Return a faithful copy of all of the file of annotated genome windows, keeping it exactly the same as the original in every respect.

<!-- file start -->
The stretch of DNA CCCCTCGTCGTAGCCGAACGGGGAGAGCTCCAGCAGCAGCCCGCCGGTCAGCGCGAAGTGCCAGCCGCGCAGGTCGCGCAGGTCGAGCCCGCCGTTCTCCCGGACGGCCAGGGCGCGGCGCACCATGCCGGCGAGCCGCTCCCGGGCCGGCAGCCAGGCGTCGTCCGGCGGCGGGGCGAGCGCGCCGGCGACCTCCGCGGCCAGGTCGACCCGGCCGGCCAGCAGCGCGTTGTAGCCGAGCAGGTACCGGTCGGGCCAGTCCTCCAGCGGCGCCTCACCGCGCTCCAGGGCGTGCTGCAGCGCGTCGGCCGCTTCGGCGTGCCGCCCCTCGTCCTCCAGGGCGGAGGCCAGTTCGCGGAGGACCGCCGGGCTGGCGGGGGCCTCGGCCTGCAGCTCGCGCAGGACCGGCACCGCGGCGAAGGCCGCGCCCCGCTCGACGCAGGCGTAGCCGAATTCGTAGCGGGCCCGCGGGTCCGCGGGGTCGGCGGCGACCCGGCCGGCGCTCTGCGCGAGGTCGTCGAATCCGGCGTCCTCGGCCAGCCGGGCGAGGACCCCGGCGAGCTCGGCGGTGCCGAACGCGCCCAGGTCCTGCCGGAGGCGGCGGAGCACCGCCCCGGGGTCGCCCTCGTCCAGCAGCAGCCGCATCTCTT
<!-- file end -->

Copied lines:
The stretch of DNA CCCCTCGTCGTAGCCGAACGGGGAGAGCTCCAGCAGCAGCCCGCCGGTCAGCGCGAAGTGCCAGCCGCGCAGGTCGCGCAGGTCGAGCCCGCCGTTCTCCCGGACGGCCAGGGCGCGGCGCACCATGCCGGCGAGCCGCTCCCGGGCCGGCAGCCAGGCGTCGTCCGGCGGCGGGGCGAGCGCGCCGGCGACCTCCGCGGCCAGGTCGACCCGGCCGGCCAGCAGCGCGTTGTAGCCGAGCAGGTACCGGTCGGGCCAGTCCTCCAGCGGCGCCTCACCGCGCTCCAGGGCGTGCTGCAGCGCGTCGGCCGCTTCGGCGTGCCGCCCCTCGTCCTCCAGGGCGGAGGCCAGTTCGCGGAGGACCGCCGGGCTGGCGGGGGCCTCGGCCTGCAGCTCGCGCAGGACCGGCACCGCGGCGAAGGCCGCGCCCCGCTCGACGCAGGCGTAGCCGAATTCGTAGCGGGCCCGCGGGTCCGCGGGGTCGGCGGCGACCCGGCCGGCGCTCTGCGCGAGGTCGTCGAATCCGGCGTCCTCGGCCAGCCGGGCGAGGACCCCGGCGAGCTCGGCGGTGCCGAACGCGCCCAGGTCCTGCCGGAGGCGGCGGAGCACCGCCCCGGGGTCGCCCTCGTCCAGCAGCAGCCGCATCTCTT